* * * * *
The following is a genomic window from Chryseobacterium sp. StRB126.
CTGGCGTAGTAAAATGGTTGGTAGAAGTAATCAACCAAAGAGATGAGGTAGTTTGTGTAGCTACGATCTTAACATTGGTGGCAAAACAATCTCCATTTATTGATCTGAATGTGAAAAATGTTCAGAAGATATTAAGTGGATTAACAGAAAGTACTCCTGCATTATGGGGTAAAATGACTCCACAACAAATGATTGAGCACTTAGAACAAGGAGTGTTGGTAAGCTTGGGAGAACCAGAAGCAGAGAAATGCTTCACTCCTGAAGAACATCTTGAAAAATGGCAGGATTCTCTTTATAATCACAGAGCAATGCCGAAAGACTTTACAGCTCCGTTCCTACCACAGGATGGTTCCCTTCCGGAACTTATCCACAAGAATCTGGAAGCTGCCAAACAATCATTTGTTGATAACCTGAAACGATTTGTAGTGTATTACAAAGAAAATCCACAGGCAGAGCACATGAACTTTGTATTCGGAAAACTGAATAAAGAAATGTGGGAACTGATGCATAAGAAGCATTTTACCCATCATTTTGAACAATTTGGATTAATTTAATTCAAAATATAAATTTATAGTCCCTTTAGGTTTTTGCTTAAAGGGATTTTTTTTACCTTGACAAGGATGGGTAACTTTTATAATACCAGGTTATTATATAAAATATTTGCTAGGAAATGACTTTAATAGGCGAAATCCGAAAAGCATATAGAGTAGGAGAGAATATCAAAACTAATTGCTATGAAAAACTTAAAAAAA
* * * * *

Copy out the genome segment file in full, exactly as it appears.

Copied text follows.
The following is a genomic window from Chryseobacterium sp. StRB126.
CTGGCGTAGTAAAATGGTTGGTAGAAGTAATCAACCAAAGAGATGAGGTAGTTTGTGTAGCTACGATCTTAACATTGGTGGCAAAACAATCTCCATTTATTGATCTGAATGTGAAAAATGTTCAGAAGATATTAAGTGGATTAACAGAAAGTACTCCTGCATTATGGGGTAAAATGACTCCACAACAAATGATTGAGCACTTAGAACAAGGAGTGTTGGTAAGCTTGGGAGAACCAGAAGCAGAGAAATGCTTCACTCCTGAAGAACATCTTGAAAAATGGCAGGATTCTCTTTATAATCACAGAGCAATGCCGAAAGACTTTACAGCTCCGTTCCTACCACAGGATGGTTCCCTTCCGGAACTTATCCACAAGAATCTGGAAGCTGCCAAACAATCATTTGTTGATAACCTGAAACGATTTGTAGTGTATTACAAAGAAAATCCACAGGCAGAGCACATGAACTTTGTATTCGGAAAACTGAATAAAGAAATGTGGGAACTGATGCATAAGAAGCATTTTACCCATCATTTTGAACAATTTGGATTAATTTAATTCAAAATATAAATTTATAGTCCCTTTAGGTTTTTGCTTAAAGGGATTTTTTTTACCTTGACAAGGATGGGTAACTTTTATAATACCAGGTTATTATATAAAATATTTGCTAGGAAATGACTTTAATAGGCGAAATCCGAAAAGCATATAGAGTAGGAGAGAATATCAAAACTAATTGCTATGAAAAACTTAAAAAAA